How many atomic bombs are in the world?
According to some sources, there are thought to be somewhere in the order of 12,705 nuclear weapons in existence right now. Although this number is considerably lower than either the United States or Russia had at the height of the Cold War, it is noteworthy that there are now more nuclear-armed nations than there were 30–40 years ago.
With an estimated 6,257 total warheads, Russia has the most nuclear weapons in existence to date. The New START treaty currently limits both the United States and Russia to a total of 1,550 weapons deployed on ICBMs, SLBMs, and heavy bombers. Of these, somewhere around 1,458 are thought to be currently deployed, around 3,039 are dormant but might be activated, and approximately 1,760 are retired and awaiting dismantlement. With about 5,428 nuclear weapons in total— including around 1,708 warheads, of which about 1,744 are deployed, approximately 1,964 are held in reserve and around 1,720 are retired and scheduled for destruction—the United States is not far behind Russia in terms of the nuclear stockpile.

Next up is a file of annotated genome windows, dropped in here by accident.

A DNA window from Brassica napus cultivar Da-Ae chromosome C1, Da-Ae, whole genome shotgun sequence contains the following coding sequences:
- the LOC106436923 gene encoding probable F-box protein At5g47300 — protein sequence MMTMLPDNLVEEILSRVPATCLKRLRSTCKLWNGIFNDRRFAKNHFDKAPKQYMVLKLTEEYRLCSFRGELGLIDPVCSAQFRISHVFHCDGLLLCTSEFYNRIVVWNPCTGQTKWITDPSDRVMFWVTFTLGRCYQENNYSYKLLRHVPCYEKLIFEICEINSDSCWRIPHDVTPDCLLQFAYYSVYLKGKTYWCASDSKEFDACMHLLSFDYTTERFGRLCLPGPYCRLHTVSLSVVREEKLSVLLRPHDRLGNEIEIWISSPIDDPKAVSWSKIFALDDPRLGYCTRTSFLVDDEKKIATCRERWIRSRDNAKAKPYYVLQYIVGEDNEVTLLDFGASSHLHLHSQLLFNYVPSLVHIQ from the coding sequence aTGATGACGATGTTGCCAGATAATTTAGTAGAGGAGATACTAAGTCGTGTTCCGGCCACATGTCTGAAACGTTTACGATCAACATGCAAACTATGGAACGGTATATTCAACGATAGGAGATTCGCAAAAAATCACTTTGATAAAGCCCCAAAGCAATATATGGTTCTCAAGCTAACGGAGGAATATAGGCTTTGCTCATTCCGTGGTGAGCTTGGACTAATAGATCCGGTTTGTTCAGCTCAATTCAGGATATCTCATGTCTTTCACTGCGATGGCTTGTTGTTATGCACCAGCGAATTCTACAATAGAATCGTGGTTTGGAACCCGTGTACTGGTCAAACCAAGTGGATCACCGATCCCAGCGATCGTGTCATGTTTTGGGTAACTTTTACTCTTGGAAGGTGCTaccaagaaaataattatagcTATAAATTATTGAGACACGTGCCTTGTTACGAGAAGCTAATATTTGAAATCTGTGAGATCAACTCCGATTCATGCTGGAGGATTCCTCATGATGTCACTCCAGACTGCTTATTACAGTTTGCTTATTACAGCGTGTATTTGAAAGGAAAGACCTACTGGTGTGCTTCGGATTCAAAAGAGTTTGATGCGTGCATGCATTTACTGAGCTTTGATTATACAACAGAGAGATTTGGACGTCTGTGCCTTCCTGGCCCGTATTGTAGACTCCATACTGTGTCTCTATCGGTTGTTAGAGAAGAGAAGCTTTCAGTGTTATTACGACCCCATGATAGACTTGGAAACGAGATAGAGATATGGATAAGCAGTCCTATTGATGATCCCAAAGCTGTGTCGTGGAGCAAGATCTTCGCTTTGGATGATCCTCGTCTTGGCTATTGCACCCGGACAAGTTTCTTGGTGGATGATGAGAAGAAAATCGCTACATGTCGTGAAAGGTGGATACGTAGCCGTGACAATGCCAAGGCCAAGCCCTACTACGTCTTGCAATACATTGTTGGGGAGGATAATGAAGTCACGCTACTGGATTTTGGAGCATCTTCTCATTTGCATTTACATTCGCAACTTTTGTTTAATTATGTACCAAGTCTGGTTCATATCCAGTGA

At present, there are 9 nuclear-armed nations. These are: -
Facts about the atomic bomb
So, you should now have a good grounding as to what an atomic bomb (and other nuclear weapons) are. But, if you are hungry for more information, here are some interesting facts about these incredibly potent weapons.
1. The first atomic bomb(s) were developed by a diverse team
The "Father of the Atomic Bomb," theoretical physicist J. Robert Oppenheimer, oversaw much of the work on the Manhattan Project in Los Alamos, New Mexico. The Trinity Test, the first atomic bomb to be successfully detonated, took place on July 16, 1945, in a remote desert location close to Alamogordo, New Mexico. It brought about the Atomic Age and produced a massive mushroom cloud that reached a height of 40,000 feet.